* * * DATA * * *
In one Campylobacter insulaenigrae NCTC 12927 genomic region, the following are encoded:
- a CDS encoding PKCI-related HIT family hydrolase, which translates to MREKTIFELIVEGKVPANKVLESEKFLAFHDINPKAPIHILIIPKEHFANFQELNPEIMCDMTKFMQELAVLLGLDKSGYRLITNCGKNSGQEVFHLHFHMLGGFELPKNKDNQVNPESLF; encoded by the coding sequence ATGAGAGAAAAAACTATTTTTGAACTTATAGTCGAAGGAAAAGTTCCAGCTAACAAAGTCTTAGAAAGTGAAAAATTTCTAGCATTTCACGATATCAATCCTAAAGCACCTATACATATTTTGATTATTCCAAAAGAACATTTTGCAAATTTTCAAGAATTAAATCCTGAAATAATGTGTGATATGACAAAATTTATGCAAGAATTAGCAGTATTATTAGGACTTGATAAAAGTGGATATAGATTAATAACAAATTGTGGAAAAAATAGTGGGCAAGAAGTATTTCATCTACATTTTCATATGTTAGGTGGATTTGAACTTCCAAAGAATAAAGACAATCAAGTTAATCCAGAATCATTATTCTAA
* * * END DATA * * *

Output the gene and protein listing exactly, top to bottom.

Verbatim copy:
In one Campylobacter insulaenigrae NCTC 12927 genomic region, the following are encoded:
- a CDS encoding PKCI-related HIT family hydrolase, which translates to MREKTIFELIVEGKVPANKVLESEKFLAFHDINPKAPIHILIIPKEHFANFQELNPEIMCDMTKFMQELAVLLGLDKSGYRLITNCGKNSGQEVFHLHFHMLGGFELPKNKDNQVNPESLF; encoded by the coding sequence ATGAGAGAAAAAACTATTTTTGAACTTATAGTCGAAGGAAAAGTTCCAGCTAACAAAGTCTTAGAAAGTGAAAAATTTCTAGCATTTCACGATATCAATCCTAAAGCACCTATACATATTTTGATTATTCCAAAAGAACATTTTGCAAATTTTCAAGAATTAAATCCTGAAATAATGTGTGATATGACAAAATTTATGCAAGAATTAGCAGTATTATTAGGACTTGATAAAAGTGGATATAGATTAATAACAAATTGTGGAAAAAATAGTGGGCAAGAAGTATTTCATCTACATTTTCATATGTTAGGTGGATTTGAACTTCCAAAGAATAAAGACAATCAAGTTAATCCAGAATCATTATTCTAA